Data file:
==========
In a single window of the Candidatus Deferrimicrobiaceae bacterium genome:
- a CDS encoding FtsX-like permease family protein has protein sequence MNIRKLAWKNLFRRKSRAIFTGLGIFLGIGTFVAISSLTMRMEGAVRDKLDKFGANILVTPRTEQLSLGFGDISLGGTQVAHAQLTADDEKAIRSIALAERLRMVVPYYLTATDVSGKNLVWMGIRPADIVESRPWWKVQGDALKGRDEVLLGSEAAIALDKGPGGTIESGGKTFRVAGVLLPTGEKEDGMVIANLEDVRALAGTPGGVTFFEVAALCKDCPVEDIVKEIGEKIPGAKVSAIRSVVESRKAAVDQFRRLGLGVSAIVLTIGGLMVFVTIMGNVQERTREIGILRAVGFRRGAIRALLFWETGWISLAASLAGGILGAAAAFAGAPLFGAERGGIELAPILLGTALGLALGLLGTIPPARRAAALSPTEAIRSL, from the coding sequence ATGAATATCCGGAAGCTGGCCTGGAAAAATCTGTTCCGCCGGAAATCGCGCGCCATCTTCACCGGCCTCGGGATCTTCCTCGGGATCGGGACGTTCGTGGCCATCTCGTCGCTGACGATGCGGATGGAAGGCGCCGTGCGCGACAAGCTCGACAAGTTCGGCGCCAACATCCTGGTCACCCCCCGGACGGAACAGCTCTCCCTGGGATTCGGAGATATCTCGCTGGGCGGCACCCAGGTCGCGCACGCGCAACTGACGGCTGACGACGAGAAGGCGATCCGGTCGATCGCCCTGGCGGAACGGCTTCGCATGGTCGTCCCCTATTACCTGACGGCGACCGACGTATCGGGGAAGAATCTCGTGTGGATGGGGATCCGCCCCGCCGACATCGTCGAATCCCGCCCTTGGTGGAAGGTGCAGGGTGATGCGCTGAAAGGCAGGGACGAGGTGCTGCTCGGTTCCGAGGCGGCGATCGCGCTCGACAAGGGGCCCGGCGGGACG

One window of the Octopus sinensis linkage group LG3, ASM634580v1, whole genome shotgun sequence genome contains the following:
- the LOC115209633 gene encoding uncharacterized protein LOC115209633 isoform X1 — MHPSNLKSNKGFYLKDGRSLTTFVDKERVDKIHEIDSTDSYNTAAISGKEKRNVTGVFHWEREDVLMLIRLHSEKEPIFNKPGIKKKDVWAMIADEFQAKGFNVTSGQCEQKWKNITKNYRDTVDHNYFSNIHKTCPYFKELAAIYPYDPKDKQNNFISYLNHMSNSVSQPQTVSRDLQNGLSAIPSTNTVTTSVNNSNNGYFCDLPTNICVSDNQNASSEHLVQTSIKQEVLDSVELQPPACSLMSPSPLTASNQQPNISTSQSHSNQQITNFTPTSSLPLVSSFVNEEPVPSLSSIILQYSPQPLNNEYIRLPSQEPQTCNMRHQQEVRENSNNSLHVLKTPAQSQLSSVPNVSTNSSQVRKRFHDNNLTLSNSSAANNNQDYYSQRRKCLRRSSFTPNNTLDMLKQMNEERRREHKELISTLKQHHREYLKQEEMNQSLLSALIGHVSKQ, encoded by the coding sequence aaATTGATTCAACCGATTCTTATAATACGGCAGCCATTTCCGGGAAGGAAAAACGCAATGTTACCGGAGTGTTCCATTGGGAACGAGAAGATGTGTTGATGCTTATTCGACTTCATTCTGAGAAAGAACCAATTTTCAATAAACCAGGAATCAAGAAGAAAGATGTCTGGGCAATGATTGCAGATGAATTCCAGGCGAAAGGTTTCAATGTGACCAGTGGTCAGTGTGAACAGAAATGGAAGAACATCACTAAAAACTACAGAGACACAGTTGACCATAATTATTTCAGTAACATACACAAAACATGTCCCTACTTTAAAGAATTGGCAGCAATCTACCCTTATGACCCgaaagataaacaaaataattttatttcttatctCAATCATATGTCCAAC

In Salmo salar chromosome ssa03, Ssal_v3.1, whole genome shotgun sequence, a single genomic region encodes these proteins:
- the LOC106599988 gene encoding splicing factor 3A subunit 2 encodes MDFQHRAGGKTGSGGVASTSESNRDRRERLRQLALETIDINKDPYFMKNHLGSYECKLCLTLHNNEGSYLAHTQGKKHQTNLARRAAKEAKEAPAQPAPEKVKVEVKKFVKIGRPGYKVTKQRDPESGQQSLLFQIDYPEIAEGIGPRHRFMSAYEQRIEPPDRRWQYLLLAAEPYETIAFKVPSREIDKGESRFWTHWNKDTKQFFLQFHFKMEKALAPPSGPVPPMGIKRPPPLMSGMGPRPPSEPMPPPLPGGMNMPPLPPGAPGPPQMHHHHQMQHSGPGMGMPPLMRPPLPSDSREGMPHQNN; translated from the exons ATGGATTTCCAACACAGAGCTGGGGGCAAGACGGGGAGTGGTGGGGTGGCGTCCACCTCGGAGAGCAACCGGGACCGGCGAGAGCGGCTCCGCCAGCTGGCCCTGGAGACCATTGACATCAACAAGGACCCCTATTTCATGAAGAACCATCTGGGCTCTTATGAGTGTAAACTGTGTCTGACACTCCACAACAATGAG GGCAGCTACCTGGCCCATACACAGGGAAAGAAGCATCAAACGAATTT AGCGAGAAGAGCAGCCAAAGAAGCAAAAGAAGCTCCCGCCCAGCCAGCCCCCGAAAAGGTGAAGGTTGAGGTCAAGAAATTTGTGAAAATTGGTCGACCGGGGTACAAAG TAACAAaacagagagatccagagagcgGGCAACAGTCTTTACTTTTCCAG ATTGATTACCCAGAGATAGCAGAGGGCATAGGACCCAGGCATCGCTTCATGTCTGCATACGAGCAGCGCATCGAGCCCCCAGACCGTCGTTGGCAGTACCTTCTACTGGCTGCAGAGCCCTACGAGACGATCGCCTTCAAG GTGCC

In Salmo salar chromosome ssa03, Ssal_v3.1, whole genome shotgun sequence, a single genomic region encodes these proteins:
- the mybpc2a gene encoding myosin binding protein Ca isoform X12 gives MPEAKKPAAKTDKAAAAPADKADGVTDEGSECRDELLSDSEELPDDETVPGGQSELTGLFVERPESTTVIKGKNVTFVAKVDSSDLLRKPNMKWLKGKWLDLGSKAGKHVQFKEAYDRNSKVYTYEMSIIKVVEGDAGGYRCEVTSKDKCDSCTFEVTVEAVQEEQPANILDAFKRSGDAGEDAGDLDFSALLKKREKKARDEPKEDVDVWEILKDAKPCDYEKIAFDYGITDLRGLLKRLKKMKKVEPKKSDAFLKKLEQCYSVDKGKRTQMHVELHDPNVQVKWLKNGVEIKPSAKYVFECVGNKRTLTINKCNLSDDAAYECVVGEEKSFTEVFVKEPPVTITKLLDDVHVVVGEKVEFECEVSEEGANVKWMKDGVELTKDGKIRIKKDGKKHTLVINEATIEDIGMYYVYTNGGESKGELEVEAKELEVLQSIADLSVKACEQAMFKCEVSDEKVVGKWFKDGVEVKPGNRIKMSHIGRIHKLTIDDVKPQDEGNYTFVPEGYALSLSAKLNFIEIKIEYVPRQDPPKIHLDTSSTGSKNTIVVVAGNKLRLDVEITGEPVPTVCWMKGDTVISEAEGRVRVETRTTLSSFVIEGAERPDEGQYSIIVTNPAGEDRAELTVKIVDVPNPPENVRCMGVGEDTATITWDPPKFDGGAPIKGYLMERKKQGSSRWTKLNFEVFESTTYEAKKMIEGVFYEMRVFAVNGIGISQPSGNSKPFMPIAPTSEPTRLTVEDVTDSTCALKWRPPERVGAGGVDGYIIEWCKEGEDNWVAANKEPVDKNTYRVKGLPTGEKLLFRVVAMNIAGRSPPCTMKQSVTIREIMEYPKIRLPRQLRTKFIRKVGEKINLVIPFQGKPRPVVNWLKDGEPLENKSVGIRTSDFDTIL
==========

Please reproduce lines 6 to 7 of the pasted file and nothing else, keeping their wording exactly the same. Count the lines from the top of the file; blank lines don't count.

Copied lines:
- the LOC106599988 gene encoding splicing factor 3A subunit 2 encodes MDFQHRAGGKTGSGGVASTSESNRDRRERLRQLALETIDINKDPYFMKNHLGSYECKLCLTLHNNEGSYLAHTQGKKHQTNLARRAAKEAKEAPAQPAPEKVKVEVKKFVKIGRPGYKVTKQRDPESGQQSLLFQIDYPEIAEGIGPRHRFMSAYEQRIEPPDRRWQYLLLAAEPYETIAFKVPSREIDKGESRFWTHWNKDTKQFFLQFHFKMEKALAPPSGPVPPMGIKRPPPLMSGMGPRPPSEPMPPPLPGGMNMPPLPPGAPGPPQMHHHHQMQHSGPGMGMPPLMRPPLPSDSREGMPHQNN; translated from the exons ATGGATTTCCAACACAGAGCTGGGGGCAAGACGGGGAGTGGTGGGGTGGCGTCCACCTCGGAGAGCAACCGGGACCGGCGAGAGCGGCTCCGCCAGCTGGCCCTGGAGACCATTGACATCAACAAGGACCCCTATTTCATGAAGAACCATCTGGGCTCTTATGAGTGTAAACTGTGTCTGACACTCCACAACAATGAG GGCAGCTACCTGGCCCATACACAGGGAAAGAAGCATCAAACGAATTT AGCGAGAAGAGCAGCCAAAGAAGCAAAAGAAGCTCCCGCCCAGCCAGCCCCCGAAAAGGTGAAGGTTGAGGTCAAGAAATTTGTGAAAATTGGTCGACCGGGGTACAAAG TAACAAaacagagagatccagagagcgGGCAACAGTCTTTACTTTTCCAG ATTGATTACCCAGAGATAGCAGAGGGCATAGGACCCAGGCATCGCTTCATGTCTGCATACGAGCAGCGCATCGAGCCCCCAGACCGTCGTTGGCAGTACCTTCTACTGGCTGCAGAGCCCTACGAGACGATCGCCTTCAAG GTGCC

In Salmo salar chromosome ssa03, Ssal_v3.1, whole genome shotgun sequence, a single genomic region encodes these proteins: